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Sustainability seems expensive when you think about all the plastic-free products you’re told to buy, but it doesn’t have to be. There are many ways your bathroom can become more environmentally friendly and sustainable without costing big bucks.
One of the most inexpensive ideas is to collect your excess shower water in a bucket. The water, called “greywater,” comes from the final minutes of rinsing. It helps you see how much water you use during your bathing process, which might also help you further cut back on your waste. You can reuse this water for plants or boil it for cleaning and other tasks around the home.
Not ready to take the greywater plunge? That’s okay.
Being eco-friendly doesn’t require you to jump into a new way of life all at once. With these 11 inexpensive bathroom swaps, I’ll show you how to start a sustainable lifestyle in no time. These small tweaks are simple, and focusing on the bathroom first (the room often responsible for the most waste) is an excellent way to help mother nature.
What is Sustainable Living?
People often confuse eco-friendly, zero waste, and sustainability. The terms are used interchangeably, but it’s important to understand the difference.
A sustainable lifestyle is choosing to pay closer attention to how your choices in products, foods, transportation, and energy use affect the environment. It’s a lifelong commitment. By making small steps in each area of your life, you can start to reduce your environmental footprint.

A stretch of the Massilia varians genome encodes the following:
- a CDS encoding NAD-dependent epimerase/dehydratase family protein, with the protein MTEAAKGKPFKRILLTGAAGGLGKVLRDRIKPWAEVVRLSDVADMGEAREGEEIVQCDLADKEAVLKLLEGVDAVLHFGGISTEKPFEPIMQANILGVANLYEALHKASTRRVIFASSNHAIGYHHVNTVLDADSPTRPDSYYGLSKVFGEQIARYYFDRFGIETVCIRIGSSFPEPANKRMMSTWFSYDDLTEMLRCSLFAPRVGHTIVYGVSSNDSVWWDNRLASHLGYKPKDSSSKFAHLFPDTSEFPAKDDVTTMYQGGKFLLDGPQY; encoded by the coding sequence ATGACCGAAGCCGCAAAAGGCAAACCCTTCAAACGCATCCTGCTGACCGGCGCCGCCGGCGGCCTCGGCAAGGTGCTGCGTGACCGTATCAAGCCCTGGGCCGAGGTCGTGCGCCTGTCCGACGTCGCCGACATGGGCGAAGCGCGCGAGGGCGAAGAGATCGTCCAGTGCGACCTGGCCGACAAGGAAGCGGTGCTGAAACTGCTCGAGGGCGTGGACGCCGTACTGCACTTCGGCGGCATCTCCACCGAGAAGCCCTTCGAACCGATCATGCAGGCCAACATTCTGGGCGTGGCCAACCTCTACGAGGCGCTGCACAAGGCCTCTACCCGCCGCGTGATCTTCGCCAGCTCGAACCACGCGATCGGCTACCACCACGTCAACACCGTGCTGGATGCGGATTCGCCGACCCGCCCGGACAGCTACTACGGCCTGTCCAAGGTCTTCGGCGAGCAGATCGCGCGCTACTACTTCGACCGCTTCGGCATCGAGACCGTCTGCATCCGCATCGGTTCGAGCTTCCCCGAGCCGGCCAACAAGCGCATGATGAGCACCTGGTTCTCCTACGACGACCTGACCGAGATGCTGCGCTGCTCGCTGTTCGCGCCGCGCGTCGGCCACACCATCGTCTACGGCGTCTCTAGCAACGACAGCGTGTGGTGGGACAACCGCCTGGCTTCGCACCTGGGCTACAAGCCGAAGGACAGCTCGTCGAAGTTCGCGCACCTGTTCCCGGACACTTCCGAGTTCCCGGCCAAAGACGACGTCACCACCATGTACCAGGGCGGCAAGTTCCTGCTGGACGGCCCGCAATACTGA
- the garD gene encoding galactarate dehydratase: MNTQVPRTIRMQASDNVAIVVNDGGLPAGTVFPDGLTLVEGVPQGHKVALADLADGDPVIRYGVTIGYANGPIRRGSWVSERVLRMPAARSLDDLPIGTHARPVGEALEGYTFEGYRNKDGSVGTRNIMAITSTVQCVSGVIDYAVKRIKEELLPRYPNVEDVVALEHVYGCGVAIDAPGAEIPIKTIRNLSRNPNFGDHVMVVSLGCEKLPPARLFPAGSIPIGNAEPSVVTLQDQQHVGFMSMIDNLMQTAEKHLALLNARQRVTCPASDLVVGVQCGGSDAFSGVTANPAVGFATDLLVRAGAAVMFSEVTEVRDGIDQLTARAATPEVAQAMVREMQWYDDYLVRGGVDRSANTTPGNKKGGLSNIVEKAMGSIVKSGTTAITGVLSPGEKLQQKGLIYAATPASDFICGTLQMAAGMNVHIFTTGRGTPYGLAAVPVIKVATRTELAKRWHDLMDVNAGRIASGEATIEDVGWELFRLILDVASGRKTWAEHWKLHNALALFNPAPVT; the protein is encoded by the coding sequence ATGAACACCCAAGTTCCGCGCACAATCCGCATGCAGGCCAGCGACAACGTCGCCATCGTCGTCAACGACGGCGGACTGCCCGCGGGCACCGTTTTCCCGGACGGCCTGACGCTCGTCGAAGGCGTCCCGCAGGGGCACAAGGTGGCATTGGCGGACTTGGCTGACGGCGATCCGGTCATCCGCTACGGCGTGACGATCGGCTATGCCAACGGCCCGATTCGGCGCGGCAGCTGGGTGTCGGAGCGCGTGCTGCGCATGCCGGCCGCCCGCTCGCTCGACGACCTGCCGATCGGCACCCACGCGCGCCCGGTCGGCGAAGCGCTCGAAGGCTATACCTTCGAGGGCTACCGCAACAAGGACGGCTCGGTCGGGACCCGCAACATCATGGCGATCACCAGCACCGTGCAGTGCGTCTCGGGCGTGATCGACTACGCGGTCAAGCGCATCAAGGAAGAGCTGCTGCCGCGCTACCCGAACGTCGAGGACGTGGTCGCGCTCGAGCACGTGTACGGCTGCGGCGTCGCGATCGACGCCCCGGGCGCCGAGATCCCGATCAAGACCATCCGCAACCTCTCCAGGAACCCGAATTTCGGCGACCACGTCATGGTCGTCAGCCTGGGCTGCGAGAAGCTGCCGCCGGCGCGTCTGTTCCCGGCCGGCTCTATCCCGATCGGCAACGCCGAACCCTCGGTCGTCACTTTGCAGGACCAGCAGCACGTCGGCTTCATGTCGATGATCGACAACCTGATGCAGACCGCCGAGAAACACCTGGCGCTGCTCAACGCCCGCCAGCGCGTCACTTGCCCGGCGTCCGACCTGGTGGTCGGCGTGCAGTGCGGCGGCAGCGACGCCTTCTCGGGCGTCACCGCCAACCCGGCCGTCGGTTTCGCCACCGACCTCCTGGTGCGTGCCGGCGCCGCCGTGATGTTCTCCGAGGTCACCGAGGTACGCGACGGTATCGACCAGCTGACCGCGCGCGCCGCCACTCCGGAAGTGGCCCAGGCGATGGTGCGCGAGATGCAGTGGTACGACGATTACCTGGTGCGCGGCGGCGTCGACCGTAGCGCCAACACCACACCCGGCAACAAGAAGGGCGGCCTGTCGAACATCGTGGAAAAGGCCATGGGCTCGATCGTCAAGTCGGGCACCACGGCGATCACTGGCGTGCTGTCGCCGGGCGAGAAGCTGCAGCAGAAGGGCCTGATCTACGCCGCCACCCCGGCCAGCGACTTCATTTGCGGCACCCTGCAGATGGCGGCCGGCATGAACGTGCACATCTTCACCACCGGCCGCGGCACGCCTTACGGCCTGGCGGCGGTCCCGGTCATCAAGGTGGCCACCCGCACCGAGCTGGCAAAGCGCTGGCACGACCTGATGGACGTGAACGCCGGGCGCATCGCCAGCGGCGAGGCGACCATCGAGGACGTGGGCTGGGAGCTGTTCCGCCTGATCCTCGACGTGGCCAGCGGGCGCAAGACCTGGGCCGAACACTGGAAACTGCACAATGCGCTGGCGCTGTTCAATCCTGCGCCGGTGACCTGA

Unlike being green, eco-friendly, or earth-friendly, sustainability is more about maintaining a lifestyle without causing harm to our natural resources. It’s a step further than simply making more eco-friendly choices.
Sustainable options are often more eco-friendly, but they are not always 100% unharmful to the environment either. Eco-friendly also is not always vegan or cruelty-free. No rules define what we call eco-friendly or green.
Zero-waste, on the other hand, is about making choices with the goal to produce absolutely no waste. Nothing heads to the landfill after you’re done with it. Most zero-wasters compost and find genius ways to reuse products you may not have thought had more life left in them, from clothing to groceries.
Sustainable choices reflect the environmental movement. However, the phrase is less vague and more clearly defined than what can be classified as “eco-friendly.” For something to be sustainable, it must meet the criteria of using a resource for a long time, or so that the resource does not deplete or become permanently damaged. The resource must replenish at the same rate of time it takes to harvest.
Bamboo, for example, grows faster than companies can cut it down. But if the company didn’t wait for the bamboo to regrow before cutting it again, it would no longer be a sustainable product.
Whatever you want to call your lifestyle, whichever stage you’re in, here are tips to make sure your bathroom is producing less harm.
11 Low-Cost Bathroom Swaps for a More Sustainable Lifestyle
Whether you’re just now moving toward a more sustainable lifestyle or are looking for new eco-friendly bathroom tips to cover all your bases, these swaps are inexpensive and quick. I’ll show you a few of the most important changes you can make in the bathroom and link to the brands I currently use.
Shampoo & Conditioner